Part of what makes this ancient personality typing system so compelling is the fact that your number is not a static description of yourself; it's a spectrum you're constantly engaging with as you learn to recognize the behavioral patterns, coping mechanisms, and ways of seeing the world (both healthy and unhealthy) that are rooted in your number... and how they evolve as you do. The idea that your greatest strength is simply a conquered/integrated version of your greatest weakness—i.e., your struggles and victories emerge from two sides of the same coin—fascinates me, and echoes wisdom found across many spiritual traditions. Meanwhile, reading up on the other numbers tends to inspire a needed dose of compassion for people that might otherwise frustrate and/or mystify you. Since becoming familiar with the nine Enneagram types, I've largely stopped asking the question "How could anyone think that way?"

    Cron and Stabile don't bother getting into niche Enneagram topics here, like the instincts, subtypes, or levels of development. For that kind of depth, check out any of the more detailed tomes written on the topic by Riso/Hudson or Richard Rohr. Instead, this is an accessible, well-organized primer on the basics—one I know I'll be referencing in abundance, and no doubt handing off to friends and family left and right. (Bonus: It's also laugh-out-loud funny in places.)

  • Bob

    John Calvin, and many others have observed that knowledge of God and knowledge of self often go hand in hand. Often, what we do not know or knowledge that has been colored by the wounds of our upbringing deflect us from knowing God and ourselves truly. One of the tools that has been found increasingly helpful by many spiritual d

    John Calvin, and many others have observed that knowledge of God and knowledge of self often go hand in hand. Often, what we do not know or knowledge that has been colored by the wounds of our upbringing deflect us from knowing God and ourselves truly. One of the tools that has been found increasingly helpful by many spiritual directors and others who work with spiritual formation is the Enneagram. It's roots go back to a fourth century Christian mystic, Evagrius, who developed a system based on the seven deadly sins, plus an overarching sin of self-love. G.I. Gurdjieff first developed the Enneagram figure and two personality psychologists, Oscar Ichazo and Claudio Naranjo developed the modern theory that underlies the Enneagram. It was introduced into spiritual formation circles by Catholic retreat leader Richard Rohr and several other Jesuit priests.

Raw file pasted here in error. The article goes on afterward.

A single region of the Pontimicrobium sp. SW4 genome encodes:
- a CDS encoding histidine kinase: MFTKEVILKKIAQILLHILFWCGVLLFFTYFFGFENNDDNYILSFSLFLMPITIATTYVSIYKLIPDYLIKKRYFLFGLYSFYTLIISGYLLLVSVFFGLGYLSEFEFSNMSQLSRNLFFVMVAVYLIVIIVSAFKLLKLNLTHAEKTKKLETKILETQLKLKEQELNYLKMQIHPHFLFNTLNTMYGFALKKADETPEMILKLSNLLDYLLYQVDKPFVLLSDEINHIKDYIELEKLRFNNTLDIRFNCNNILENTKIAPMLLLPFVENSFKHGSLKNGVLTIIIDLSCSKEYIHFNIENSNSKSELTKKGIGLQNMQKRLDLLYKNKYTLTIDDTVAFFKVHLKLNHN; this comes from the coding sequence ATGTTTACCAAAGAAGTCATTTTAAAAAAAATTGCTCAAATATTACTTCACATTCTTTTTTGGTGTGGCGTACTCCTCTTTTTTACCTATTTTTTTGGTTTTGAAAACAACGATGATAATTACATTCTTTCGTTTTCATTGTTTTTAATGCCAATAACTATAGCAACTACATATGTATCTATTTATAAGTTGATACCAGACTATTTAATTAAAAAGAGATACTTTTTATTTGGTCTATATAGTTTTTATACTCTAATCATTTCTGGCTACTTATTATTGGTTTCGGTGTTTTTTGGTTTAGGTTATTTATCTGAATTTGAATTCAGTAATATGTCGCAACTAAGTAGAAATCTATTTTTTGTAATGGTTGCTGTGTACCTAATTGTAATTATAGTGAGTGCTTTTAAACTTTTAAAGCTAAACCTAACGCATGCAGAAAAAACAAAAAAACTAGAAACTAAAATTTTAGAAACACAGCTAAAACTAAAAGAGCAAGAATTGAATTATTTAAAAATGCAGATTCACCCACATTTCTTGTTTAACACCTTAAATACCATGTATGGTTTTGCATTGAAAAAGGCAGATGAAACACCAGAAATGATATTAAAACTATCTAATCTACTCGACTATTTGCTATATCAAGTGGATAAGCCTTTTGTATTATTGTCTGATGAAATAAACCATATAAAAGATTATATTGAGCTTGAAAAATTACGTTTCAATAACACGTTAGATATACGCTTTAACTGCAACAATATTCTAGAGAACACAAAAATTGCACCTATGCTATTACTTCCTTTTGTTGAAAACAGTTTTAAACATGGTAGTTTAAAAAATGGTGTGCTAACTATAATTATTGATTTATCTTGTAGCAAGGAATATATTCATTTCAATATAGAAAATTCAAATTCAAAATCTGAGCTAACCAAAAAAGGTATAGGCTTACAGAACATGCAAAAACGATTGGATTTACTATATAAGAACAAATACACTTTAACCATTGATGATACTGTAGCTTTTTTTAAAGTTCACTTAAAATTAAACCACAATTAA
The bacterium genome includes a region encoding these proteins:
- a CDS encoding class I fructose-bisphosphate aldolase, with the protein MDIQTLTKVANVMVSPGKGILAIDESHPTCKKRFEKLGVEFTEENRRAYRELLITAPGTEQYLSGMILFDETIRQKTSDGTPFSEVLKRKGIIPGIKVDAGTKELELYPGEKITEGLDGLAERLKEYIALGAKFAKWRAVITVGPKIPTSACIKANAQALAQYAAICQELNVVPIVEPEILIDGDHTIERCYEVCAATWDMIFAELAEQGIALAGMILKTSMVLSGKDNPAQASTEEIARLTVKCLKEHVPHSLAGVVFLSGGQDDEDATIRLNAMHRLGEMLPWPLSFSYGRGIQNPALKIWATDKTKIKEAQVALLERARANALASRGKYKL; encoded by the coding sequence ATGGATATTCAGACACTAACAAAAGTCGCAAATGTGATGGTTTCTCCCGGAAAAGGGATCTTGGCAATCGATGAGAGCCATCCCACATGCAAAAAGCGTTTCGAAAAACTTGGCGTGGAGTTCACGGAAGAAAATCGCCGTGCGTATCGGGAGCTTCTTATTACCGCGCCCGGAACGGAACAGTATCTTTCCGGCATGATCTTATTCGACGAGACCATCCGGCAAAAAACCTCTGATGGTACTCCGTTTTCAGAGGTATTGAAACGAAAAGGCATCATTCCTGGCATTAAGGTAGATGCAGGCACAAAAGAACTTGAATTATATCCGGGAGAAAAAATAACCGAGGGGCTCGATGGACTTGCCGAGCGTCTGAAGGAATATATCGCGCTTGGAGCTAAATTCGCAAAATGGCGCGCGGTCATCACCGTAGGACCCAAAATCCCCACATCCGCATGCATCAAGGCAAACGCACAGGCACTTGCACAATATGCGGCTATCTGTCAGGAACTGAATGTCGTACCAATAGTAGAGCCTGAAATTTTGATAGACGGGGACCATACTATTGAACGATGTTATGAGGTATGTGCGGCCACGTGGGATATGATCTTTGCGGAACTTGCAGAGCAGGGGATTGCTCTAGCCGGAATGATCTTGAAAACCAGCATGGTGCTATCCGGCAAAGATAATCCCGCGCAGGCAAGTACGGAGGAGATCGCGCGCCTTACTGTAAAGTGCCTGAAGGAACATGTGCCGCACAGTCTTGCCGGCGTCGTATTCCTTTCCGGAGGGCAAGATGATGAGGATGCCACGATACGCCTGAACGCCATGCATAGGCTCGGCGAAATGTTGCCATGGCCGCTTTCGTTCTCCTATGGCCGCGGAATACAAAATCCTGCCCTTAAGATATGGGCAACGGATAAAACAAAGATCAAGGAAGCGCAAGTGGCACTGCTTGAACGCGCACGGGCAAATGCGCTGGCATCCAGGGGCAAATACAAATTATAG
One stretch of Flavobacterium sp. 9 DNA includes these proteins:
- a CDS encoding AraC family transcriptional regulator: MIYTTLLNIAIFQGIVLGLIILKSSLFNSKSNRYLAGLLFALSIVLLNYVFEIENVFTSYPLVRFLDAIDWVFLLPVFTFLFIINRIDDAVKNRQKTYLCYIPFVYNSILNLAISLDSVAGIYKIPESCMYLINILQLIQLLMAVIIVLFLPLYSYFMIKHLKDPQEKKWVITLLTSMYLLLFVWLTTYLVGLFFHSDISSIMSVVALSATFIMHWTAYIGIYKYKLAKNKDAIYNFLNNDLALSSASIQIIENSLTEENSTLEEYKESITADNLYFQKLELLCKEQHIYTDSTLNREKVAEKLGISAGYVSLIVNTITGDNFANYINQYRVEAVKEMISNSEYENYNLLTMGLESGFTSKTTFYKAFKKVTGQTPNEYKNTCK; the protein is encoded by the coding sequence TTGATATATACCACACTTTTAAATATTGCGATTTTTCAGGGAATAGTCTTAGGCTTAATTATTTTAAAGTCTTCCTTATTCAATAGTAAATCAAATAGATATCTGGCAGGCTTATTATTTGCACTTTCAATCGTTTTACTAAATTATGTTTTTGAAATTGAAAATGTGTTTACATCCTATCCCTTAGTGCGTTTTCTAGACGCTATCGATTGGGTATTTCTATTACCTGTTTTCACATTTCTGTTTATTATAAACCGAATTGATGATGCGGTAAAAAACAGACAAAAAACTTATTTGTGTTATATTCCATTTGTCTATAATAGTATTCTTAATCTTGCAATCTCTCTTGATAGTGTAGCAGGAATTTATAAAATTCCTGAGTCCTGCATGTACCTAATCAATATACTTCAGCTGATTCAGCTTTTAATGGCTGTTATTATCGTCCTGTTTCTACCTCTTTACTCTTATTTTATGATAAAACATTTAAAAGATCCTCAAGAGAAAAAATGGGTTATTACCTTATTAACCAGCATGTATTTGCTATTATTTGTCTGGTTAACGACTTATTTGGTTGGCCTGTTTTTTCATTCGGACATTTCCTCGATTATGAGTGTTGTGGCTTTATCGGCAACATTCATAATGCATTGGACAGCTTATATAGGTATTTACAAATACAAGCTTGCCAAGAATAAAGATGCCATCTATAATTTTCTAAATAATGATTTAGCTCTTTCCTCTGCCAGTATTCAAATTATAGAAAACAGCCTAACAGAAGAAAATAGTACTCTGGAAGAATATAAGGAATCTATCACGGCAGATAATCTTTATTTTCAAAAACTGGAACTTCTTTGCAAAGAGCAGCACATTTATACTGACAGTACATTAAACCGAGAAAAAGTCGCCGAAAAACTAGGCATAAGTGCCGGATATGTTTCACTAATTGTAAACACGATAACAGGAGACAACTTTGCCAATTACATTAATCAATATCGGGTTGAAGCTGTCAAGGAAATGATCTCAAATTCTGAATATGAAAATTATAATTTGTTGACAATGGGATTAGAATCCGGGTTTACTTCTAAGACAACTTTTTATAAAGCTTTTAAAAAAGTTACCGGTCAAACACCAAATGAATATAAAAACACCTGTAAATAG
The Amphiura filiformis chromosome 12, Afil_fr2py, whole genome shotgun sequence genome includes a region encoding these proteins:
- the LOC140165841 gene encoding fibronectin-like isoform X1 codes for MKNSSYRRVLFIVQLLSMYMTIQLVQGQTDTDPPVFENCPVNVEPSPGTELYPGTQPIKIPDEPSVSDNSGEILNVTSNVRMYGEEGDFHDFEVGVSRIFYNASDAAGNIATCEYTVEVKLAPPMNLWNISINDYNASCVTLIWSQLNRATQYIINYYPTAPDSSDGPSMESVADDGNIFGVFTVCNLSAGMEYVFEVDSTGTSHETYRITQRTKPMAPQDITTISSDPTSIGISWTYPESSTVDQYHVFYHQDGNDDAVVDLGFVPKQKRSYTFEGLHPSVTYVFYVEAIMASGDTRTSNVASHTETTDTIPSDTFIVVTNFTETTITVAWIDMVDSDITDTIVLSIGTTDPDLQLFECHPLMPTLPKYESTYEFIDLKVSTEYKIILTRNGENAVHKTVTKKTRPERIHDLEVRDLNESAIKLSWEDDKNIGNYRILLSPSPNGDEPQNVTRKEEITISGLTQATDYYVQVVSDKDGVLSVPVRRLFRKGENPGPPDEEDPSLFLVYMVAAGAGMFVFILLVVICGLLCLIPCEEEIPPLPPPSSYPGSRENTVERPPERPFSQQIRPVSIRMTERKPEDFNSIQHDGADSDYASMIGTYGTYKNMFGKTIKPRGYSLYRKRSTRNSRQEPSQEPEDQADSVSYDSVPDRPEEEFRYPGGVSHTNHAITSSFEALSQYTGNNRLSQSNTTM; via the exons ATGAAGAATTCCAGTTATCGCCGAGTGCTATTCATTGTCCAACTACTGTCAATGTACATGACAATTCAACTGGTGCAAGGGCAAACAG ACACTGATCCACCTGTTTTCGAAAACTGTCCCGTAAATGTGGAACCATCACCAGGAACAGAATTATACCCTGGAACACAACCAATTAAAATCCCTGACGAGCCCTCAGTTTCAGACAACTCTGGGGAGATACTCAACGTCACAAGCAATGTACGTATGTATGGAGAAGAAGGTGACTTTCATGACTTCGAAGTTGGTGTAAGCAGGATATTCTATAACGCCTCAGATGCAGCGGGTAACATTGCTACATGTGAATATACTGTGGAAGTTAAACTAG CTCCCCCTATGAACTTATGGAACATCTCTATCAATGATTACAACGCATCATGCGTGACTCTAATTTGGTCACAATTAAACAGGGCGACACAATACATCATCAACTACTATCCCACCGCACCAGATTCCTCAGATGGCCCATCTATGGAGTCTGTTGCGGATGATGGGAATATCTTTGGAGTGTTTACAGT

Ian Morgan Cron and Suzanne Stabile provide a readable and witty introduction to the Enneagram with chapters on each of the nine types. They begin by giving some of the background of the Enneagram and list each of the nine types and the corresponding deadly sin each type is most susceptible to. They are

    The Perfectionist (Anger)

    The Helper (Pride)

    The Performer (Deceit)

    The Romantic (Envy)

    The Investigator (Avarice)

    The Loyalist (Fear)

    The Enthusiast (Gluttony)

    The Challenger (Lust)

    The Peacemaker (Sloth)

    They explain that these come in three triads of three: Anger or Gut: 8, 9, 1 ; Feeling or Heart 2, 3, 4; and Fear or Head: 5, 6, 7. Also each type is modified by one or both of their wings (the types adjacent to them) and have a type the gravitate to under stress and when they are secure. Sound a little confusing? Cron and Stabile walk us through all this both in introduction and the survey of each type.